Remembers Kevin Morrison, owner of a restaurant Whiskey Taco Tequila, which celebrates its tenth anniversary on October 31. “It was quite the learning curve.”
This food truck was called Pinche (Spanish slang that translates to “ridiculous” in many kitchens) Tacos, which Morrison launched in 2010. “I’ll never forget the first event we did. It was at Stapleton Farmers’ Market, and I went and vomited because I was Very nervous,” he admits.
And the taco truck wasn’t even his first commercial venture. In 1999, Morrison co-founded hot pickles, a sandwich shop that grew from humble beginnings on Capitol Hill to a chain of more than forty locations before Morrison left the company to return to his culinary roots. (All Spicy Pickle locations eventually closed, although a former employee restored one store on Lawrence Street in 2015).
Before embarking on sandwiches, Morrison worked in home roles in Chicago and Aspen and had a stint as an assistant chef at Barolo Grill. The truck was just a way for him to get back in the line without a huge investment. “Honestly, there was no thinking about ‘How am I going to plant this?'” he says. Shall I turn it into a restaurant? “But that is exactly what happened.
In their first year, Pinche Tacos are a hit at farmers’ markets. Morrison notes that while “there’s a lot of competition” today, raised tacos weren’t a trend in Denver, Morrison enjoyed running the small but busy operation. “We didn’t have a full-time crew,” he says. “I was doing everything, and for just one event, it was like a 24/7 business. If you look at sales for my hours, it probably wasn’t a good move.”
Then in March 2011, Pinche . was named WestwordIt was selected in the category Best Food Trucks in Denver. This win prompted Morrison to consider taking the concept to life. “We went out and raised some capital, and then we opened on Halloween night,” he recalls. The original Pinche Tacos is located at 1514 York Street, just off Colfax Street in the City Park neighborhood. “It just felt so good; it was great,” Morrison says of the first time he went and looked into space. The price was also affordable: “If the business slows down, I can get a cooking job again and afford the rent on my own.”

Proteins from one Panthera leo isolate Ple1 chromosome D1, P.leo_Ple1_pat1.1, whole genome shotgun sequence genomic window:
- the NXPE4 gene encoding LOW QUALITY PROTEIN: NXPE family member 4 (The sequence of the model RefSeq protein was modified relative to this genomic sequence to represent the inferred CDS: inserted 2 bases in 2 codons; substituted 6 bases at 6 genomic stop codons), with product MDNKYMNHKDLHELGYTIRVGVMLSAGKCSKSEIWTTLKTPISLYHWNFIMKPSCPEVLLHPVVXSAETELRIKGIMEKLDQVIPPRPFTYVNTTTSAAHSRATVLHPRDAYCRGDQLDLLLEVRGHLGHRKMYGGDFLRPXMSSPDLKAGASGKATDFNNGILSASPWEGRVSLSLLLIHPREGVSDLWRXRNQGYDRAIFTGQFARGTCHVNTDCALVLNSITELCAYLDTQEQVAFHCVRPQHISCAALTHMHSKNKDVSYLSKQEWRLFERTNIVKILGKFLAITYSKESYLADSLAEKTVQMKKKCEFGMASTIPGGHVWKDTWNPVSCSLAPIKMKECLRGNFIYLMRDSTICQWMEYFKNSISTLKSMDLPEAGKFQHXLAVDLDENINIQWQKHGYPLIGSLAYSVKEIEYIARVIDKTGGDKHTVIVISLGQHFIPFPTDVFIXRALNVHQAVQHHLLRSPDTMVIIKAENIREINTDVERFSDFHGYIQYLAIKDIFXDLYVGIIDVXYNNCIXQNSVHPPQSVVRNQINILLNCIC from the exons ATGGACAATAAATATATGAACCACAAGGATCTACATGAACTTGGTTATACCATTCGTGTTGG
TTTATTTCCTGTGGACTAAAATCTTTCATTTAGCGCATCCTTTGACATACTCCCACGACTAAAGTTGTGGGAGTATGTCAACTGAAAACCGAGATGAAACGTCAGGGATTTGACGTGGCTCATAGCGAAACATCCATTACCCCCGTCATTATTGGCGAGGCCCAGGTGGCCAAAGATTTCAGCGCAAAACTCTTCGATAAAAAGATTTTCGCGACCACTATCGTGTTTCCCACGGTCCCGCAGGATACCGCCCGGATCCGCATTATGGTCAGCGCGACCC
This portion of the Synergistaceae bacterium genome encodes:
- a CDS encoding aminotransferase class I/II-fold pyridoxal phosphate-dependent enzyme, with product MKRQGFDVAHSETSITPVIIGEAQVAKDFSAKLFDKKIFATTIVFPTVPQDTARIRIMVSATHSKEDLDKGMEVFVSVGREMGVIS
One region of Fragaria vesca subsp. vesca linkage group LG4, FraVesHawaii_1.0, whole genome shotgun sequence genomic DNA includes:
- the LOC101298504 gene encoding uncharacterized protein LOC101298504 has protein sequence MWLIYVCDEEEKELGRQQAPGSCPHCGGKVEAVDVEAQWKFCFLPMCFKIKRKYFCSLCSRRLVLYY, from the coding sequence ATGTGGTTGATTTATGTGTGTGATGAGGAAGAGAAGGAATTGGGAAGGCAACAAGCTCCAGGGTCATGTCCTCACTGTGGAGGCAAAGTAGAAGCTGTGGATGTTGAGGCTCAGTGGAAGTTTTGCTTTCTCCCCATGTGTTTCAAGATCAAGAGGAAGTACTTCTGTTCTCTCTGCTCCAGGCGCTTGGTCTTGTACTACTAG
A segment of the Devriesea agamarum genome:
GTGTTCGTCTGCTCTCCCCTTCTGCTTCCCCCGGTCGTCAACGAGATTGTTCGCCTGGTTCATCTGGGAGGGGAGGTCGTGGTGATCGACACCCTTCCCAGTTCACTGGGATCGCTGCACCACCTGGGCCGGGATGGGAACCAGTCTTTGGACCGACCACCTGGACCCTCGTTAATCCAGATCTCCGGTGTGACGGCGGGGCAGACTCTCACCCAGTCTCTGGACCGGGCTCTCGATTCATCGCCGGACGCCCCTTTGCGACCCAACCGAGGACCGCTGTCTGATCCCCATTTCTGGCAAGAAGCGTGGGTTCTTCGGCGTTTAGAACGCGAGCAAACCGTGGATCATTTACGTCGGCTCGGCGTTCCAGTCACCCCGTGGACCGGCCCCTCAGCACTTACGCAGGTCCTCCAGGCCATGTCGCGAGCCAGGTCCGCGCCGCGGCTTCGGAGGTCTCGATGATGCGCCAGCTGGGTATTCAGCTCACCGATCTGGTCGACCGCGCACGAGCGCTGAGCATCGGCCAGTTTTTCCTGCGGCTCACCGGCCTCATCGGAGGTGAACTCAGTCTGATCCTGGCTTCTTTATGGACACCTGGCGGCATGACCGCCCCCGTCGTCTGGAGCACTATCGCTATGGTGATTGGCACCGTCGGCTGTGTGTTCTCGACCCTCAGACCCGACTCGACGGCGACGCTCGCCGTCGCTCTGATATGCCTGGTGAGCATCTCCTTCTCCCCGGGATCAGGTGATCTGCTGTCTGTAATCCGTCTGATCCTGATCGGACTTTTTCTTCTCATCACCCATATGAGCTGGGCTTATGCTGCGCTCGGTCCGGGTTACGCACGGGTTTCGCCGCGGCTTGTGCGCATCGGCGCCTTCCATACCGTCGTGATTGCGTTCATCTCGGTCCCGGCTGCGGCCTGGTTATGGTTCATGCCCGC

The opening day of the restaurant coincided with more big news. “My wife and I at the time, found out that morning that we were pregnant with twins,” Morrison recalls. “Again, it wasn’t like, ‘How are we going to achieve this?'” “We just did it. We just did it,” he says with a laugh.
Less than a year later, Pinche Tacos got another boost when good Appetite He named it one of the fifty best new restaurants in the country. “It was brutal,” Morrison says. In February 2013, it added a second location at 3300 West 32nd Avenue. By then, something had changed: the name.
“There was no market research, there were no studies,” Morrison says of the original surname selection process. “I don’t know if it was just naive or what, but it was like, ‘We’re in Denver making tacos — who’s going to hear about us?'” “But as the business grew, so did the pool of people who objected to what they considered an offensive name, including a key person on the state liquor board.
Today, the brand is officially known as Tacos Tequila Whiskey, but many fans have never made the switch. “I love when people say, ‘Yeah, we still call you Bench Taco.’ It feels good,” Morrison admits.
The business continued to grow. Over the course of fifteen months, he says, “we went on a frenzy and opened three new restaurants, one of which was out of state, and one that was a new concept.” In late 2016, fish n beer RiNo’s debut. In 2017, Morrison moved to Arizona with the opening of Tacos Tequila Whiskey in Phoenix; And in March 2018, a third Tacos Tequila Whiskey opened in Denver, at 215 East Seventh Avenue.